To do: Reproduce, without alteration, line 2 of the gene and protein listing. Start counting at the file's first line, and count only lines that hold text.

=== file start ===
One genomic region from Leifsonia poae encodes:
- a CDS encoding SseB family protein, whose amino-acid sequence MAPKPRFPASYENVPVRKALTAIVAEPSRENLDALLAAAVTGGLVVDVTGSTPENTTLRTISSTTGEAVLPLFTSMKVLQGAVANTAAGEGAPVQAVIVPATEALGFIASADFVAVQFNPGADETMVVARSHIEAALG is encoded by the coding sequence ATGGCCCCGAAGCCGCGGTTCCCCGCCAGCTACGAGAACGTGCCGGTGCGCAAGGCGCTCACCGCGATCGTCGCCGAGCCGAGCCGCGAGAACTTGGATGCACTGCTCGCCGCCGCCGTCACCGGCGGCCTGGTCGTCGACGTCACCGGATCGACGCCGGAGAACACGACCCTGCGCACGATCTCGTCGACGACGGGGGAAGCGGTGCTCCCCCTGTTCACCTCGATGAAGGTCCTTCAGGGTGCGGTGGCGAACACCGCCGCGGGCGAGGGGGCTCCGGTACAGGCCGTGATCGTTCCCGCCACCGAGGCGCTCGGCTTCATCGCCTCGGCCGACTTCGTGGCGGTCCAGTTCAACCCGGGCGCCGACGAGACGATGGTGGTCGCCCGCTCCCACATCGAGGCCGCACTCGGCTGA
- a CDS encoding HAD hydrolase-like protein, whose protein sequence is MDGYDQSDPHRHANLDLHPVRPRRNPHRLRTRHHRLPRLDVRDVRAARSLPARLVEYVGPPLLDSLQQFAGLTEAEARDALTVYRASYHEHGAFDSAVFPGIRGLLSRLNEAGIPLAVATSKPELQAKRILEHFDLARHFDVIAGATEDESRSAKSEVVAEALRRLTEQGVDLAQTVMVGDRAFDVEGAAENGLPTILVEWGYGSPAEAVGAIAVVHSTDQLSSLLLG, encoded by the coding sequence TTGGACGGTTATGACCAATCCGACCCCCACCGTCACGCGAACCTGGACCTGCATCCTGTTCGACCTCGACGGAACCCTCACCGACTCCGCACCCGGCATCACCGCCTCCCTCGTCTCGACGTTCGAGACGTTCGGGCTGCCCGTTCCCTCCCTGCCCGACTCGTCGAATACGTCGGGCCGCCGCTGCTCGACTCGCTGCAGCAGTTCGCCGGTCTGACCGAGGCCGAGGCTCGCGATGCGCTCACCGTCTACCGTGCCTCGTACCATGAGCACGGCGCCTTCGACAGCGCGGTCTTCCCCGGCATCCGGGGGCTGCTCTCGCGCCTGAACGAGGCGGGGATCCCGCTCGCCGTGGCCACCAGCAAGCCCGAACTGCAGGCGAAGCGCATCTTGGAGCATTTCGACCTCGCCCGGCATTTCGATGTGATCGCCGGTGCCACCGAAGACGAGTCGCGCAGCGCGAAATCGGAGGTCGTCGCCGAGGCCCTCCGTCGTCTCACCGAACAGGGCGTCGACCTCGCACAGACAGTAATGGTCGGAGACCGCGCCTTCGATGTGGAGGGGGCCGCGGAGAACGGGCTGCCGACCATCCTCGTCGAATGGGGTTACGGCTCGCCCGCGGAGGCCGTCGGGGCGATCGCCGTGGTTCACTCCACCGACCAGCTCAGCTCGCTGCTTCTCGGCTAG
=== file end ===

- a CDS encoding SseB family protein, whose amino-acid sequence MAPKPRFPASYENVPVRKALTAIVAEPSRENLDALLAAAVTGGLVVDVTGSTPENTTLRTISSTTGEAVLPLFTSMKVLQGAVANTAAGEGAPVQAVIVPATEALGFIASADFVAVQFNPGADETMVVARSHIEAALG is encoded by the coding sequence ATGGCCCCGAAGCCGCGGTTCCCCGCCAGCTACGAGAACGTGCCGGTGCGCAAGGCGCTCACCGCGATCGTCGCCGAGCCGAGCCGCGAGAACTTGGATGCACTGCTCGCCGCCGCCGTCACCGGCGGCCTGGTCGTCGACGTCACCGGATCGACGCCGGAGAACACGACCCTGCGCACGATCTCGTCGACGACGGGGGAAGCGGTGCTCCCCCTGTTCACCTCGATGAAGGTCCTTCAGGGTGCGGTGGCGAACACCGCCGCGGGCGAGGGGGCTCCGGTACAGGCCGTGATCGTTCCCGCCACCGAGGCGCTCGGCTTCATCGCCTCGGCCGACTTCGTGGCGGTCCAGTTCAACCCGGGCGCCGACGAGACGATGGTGGTCGCCCGCTCCCACATCGAGGCCGCACTCGGCTGA